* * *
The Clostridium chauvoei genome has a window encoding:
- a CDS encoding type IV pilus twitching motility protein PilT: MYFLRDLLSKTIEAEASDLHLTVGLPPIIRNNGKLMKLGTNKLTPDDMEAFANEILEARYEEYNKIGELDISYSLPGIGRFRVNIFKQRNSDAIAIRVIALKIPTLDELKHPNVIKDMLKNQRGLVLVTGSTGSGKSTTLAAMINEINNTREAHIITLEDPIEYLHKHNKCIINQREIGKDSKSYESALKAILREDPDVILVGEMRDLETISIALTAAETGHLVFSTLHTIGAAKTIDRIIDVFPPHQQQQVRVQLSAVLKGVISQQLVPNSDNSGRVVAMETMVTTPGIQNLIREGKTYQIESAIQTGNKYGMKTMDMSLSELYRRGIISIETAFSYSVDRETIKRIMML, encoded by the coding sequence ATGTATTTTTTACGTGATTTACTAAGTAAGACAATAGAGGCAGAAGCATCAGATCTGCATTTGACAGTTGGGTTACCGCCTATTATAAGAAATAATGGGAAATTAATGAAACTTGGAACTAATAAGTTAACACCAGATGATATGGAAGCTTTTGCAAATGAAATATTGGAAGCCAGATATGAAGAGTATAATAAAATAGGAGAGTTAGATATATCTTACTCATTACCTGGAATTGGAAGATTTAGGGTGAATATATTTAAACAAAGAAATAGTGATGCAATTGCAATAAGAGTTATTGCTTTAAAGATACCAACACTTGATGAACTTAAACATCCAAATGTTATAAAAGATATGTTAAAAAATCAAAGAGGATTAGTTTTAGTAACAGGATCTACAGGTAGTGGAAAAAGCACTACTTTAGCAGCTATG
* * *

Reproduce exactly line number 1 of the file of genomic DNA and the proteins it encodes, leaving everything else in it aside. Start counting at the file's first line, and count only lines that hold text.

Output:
The Clostridium chauvoei genome has a window encoding: